author = "{for the TEDDY Study Group} and {Elding Larsson}, Helena and Lynch, {Kristian F.} and Maria L{\"o}nnrot and Haller, {Michael J.} and {\AA}ke Lernmark and Hagopian, {William A.} and Jin-Xiong She and Olli Simell and Jorma Toppari and Ziegler, {Anette G.} and Beena Akolkar and Krischer, {Jeffrey P.} and Rewers, {Marian J.} and Heikki Hy{\"o}ty",
year = "2018",
month = "1",
day = "1",
doi = "10.1007/s00125-017-4448-3",
language = "English (US)",
volume = "61",
pages = "193--202",
journal = "Diabetologia",
issn = "0012-186X",
publisher = "Springer Verlag",
number = "1",

}

TY - JOUR

T1 - Pandemrix® vaccination is not associated with increased risk of islet autoimmunity or type 1 diabetes in the TEDDY study children

AU - for the TEDDY Study Group

AU - Elding Larsson, Helena

AU - Lynch, Kristian F.

AU - Lönnrot, Maria

AU - Haller, Michael J.

AU - Lernmark, Åke

AU - Hagopian, William A.

AU - She, Jin-Xiong

AU - Simell, Olli

AU - Toppari, Jorma

AU - Ziegler, Anette G.

AU - Akolkar, Beena

AU - Krischer, Jeffrey P.

AU - Rewers, Marian J.

AU - Hyöty, Heikki

PY - 2018/1/1

Y1 - 2018/1/1

N2 - Aims/hypothesis: During the A/H1N1 2009 (A/California/04/2009) pandemic, mass vaccination with a squalene-containing vaccine, Pandemrix®, was performed in Sweden and Finland. The vaccination was found to cause narcolepsy in children and young adults with the HLA-DQ 6.2 haplotype. The aim of this study was to investigate if exposure to Pandemrix® similarly increased the risk of islet autoimmunity or type 1 diabetes. Methods: In The Environmental Determinants of Diabetes in the Young (TEDDY) study, children are followed prospectively for the development of islet autoimmunity and type 1 diabetes. In October 2009, when the mass vaccination began, 3401 children at risk for islet autoimmunity and type 1 diabetes were followed in Sweden and Finland. Vaccinations were recorded and autoantibodies against insulin, GAD65 and insulinoma-associated protein 2 were ascertained quarterly before the age of 4 years and semi-annually thereafter. Results: By 5 August 2010, 2413 of the 3401 (71%) children observed as at risk for an islet autoantibody or type 1 diabetes on 1 October 2009 had been vaccinated with Pandemrix®. By 31 July 2016, 232 children had at least one islet autoantibody before 10 years of age, 148 had multiple islet autoantibodies and 96 had developed type 1 diabetes. The risk of islet autoimmunity was not increased among vaccinated children. The HR (95% CI) for the appearance of at least one islet autoantibody was 0.75 (0.55, 1.03), at least two autoantibodies was 0.85 (0.57, 1.26) and type 1 diabetes was 0.67 (0.42, 1.07). In Finland, but not in Sweden, vaccinated children had a lower risk of islet autoimmunity (0.47 [0.29, 0.75]), multiple autoantibodies (0.50 [0.28, 0.90]) and type 1 diabetes (0.38 [0.20, 0.72]) compared with those who did not receive Pandemrix®. The analyses were adjusted for confounding factors. Conclusions/interpretation: Children with an increased genetic risk for type 1 diabetes who received the Pandemrix® vaccine during the A/H1N1 2009 pandemic had no increased risk of islet autoimmunity, multiple islet autoantibodies or type 1 diabetes. In Finland, the vaccine was associated with a reduced risk of islet autoimmunity and type 1 diabetes.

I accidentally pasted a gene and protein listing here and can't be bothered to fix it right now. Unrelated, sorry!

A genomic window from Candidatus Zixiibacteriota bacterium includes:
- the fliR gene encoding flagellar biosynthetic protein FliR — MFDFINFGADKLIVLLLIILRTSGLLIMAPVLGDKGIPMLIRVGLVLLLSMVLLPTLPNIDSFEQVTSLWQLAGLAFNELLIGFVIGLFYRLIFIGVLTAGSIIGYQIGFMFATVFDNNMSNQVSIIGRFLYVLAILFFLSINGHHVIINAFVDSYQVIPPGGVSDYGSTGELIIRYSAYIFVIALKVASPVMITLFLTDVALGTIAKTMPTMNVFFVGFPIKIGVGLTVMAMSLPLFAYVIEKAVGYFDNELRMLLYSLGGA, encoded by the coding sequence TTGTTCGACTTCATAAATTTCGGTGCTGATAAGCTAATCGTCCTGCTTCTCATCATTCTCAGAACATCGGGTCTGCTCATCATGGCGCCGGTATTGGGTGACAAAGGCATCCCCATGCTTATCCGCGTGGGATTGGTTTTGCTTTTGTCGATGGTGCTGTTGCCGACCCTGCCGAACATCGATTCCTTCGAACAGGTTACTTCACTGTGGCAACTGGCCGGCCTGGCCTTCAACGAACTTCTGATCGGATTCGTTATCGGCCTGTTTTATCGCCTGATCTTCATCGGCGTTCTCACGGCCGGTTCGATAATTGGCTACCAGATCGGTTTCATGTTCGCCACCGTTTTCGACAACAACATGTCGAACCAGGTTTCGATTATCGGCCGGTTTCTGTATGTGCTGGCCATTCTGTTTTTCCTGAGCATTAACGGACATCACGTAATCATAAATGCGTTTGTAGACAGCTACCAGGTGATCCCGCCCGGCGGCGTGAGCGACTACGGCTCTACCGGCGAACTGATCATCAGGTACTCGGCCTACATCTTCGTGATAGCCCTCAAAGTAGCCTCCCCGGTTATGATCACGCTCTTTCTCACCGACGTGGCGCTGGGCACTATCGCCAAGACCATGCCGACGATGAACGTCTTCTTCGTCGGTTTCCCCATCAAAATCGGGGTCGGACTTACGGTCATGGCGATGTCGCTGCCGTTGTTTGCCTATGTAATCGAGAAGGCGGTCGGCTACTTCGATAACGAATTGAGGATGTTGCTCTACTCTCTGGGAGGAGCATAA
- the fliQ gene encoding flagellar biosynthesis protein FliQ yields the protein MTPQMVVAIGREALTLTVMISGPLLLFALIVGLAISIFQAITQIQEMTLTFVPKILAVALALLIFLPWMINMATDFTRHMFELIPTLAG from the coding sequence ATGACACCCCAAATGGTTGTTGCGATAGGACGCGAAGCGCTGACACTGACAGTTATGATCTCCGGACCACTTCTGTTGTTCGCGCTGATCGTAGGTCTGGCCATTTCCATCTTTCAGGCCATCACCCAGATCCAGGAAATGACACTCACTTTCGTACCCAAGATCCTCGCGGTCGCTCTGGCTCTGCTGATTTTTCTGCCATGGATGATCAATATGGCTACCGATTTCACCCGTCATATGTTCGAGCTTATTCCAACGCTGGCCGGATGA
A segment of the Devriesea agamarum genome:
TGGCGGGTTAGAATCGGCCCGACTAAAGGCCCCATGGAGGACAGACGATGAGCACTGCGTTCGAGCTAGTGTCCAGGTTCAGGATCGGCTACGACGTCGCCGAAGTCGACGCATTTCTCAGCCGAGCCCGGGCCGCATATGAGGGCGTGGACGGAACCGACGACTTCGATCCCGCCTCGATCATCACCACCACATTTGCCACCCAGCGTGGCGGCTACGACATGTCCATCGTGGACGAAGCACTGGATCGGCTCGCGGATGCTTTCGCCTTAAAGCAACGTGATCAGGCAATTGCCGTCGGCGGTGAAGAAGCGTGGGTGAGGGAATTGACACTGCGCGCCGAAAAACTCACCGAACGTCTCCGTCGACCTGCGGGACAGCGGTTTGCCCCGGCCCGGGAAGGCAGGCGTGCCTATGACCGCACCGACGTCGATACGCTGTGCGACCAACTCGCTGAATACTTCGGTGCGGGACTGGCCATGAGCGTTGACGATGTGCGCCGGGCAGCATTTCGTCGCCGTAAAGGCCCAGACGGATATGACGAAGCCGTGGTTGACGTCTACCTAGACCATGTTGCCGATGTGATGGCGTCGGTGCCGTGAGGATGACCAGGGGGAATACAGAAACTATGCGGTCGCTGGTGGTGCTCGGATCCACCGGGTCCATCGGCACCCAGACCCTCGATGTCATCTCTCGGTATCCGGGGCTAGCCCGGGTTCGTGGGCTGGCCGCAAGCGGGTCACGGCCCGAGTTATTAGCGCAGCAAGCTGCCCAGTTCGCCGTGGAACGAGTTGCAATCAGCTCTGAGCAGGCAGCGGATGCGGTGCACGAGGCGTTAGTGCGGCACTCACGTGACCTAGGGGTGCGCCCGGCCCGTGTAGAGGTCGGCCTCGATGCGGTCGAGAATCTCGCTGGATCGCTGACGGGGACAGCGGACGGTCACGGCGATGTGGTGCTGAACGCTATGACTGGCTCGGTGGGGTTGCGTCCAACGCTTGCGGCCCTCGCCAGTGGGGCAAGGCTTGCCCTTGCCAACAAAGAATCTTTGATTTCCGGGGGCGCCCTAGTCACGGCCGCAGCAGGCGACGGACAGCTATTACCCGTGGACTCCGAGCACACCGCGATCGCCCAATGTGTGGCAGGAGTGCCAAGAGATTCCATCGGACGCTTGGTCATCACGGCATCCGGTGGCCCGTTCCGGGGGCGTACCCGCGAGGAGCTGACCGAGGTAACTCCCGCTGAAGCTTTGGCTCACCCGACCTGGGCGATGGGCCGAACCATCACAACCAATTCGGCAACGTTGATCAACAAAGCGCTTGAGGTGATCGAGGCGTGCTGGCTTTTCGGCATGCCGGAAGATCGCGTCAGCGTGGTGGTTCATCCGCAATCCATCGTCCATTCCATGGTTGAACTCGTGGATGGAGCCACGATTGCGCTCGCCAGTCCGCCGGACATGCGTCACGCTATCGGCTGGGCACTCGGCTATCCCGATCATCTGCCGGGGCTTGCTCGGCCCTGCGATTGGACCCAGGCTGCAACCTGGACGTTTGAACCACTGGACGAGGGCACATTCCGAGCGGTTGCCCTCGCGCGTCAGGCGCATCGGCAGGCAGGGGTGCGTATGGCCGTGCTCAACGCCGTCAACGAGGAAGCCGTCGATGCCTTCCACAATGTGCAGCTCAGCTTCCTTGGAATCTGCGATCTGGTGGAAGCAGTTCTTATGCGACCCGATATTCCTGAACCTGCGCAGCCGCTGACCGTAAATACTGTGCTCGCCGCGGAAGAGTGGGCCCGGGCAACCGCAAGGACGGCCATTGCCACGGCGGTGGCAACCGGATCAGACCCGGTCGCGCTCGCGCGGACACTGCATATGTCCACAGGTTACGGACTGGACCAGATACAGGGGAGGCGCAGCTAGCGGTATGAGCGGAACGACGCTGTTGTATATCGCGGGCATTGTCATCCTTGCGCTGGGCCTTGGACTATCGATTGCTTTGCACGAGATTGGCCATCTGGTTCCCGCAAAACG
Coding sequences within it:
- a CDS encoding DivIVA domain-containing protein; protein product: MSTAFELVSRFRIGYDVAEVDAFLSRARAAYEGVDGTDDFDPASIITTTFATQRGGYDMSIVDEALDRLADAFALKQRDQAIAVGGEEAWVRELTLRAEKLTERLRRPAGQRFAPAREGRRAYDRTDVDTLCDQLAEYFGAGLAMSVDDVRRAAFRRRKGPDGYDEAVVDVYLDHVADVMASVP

AB - Aims/hypothesis: During the A/H1N1 2009 (A/California/04/2009) pandemic, mass vaccination with a squalene-containing vaccine, Pandemrix®, was performed in Sweden and Finland. The vaccination was found to cause narcolepsy in children and young adults with the HLA-DQ 6.2 haplotype. The aim of this study was to investigate if exposure to Pandemrix® similarly increased the risk of islet autoimmunity or type 1 diabetes. Methods: In The Environmental Determinants of Diabetes in the Young (TEDDY) study, children are followed prospectively for the development of islet autoimmunity and type 1 diabetes. In October 2009, when the mass vaccination began, 3401 children at risk for islet autoimmunity and type 1 diabetes were followed in Sweden and Finland. Vaccinations were recorded and autoantibodies against insulin, GAD65 and insulinoma-associated protein 2 were ascertained quarterly before the age of 4 years and semi-annually thereafter. Results: By 5 August 2010, 2413 of the 3401 (71%) children observed as at risk for an islet autoantibody or type 1 diabetes on 1 October 2009 had been vaccinated with Pandemrix®. By 31 July 2016, 232 children had at least one islet autoantibody before 10 years of age, 148 had multiple islet autoantibodies and 96 had developed type 1 diabetes. The risk of islet autoimmunity was not increased among vaccinated children. The HR (95% CI) for the appearance of at least one islet autoantibody was 0.75 (0.55, 1.03), at least two autoantibodies was 0.85 (0.57, 1.26) and type 1 diabetes was 0.67 (0.42, 1.07). In Finland, but not in Sweden, vaccinated children had a lower risk of islet autoimmunity (0.47 [0.29, 0.75]), multiple autoantibodies (0.50 [0.28, 0.90]) and type 1 diabetes (0.38 [0.20, 0.72]) compared with those who did not receive Pandemrix®. The analyses were adjusted for confounding factors. Conclusions/interpretation: Children with an increased genetic risk for type 1 diabetes who received the Pandemrix® vaccine during the A/H1N1 2009 pandemic had no increased risk of islet autoimmunity, multiple islet autoantibodies or type 1 diabetes. In Finland, the vaccine was associated with a reduced risk of islet autoimmunity and type 1 diabetes.

KW - Influenza vaccine

KW - Islet autoimmunity

KW - Pandemrix

KW - Squalene

KW - Swine flu

KW - Type 1 diabetes

KW - Vaccination

UR - http://www.scopus.com/inward/record.url?scp=85030657714&partnerID=8YFLogxK

UR - http://www.scopus.com/inward/citedby.url?scp=85030657714&partnerID=8YFLogxK

U2 - 10.1007/s00125-017-4448-3

DO - 10.1007/s00125-017-4448-3

M3 - Article

C2 - 28990147

AN - SCOPUS:85030657714

VL - 61

SP - 193

EP - 202

JO - Diabetologia

JF - Diabetologia

SN - 0012-186X

IS - 1

ER -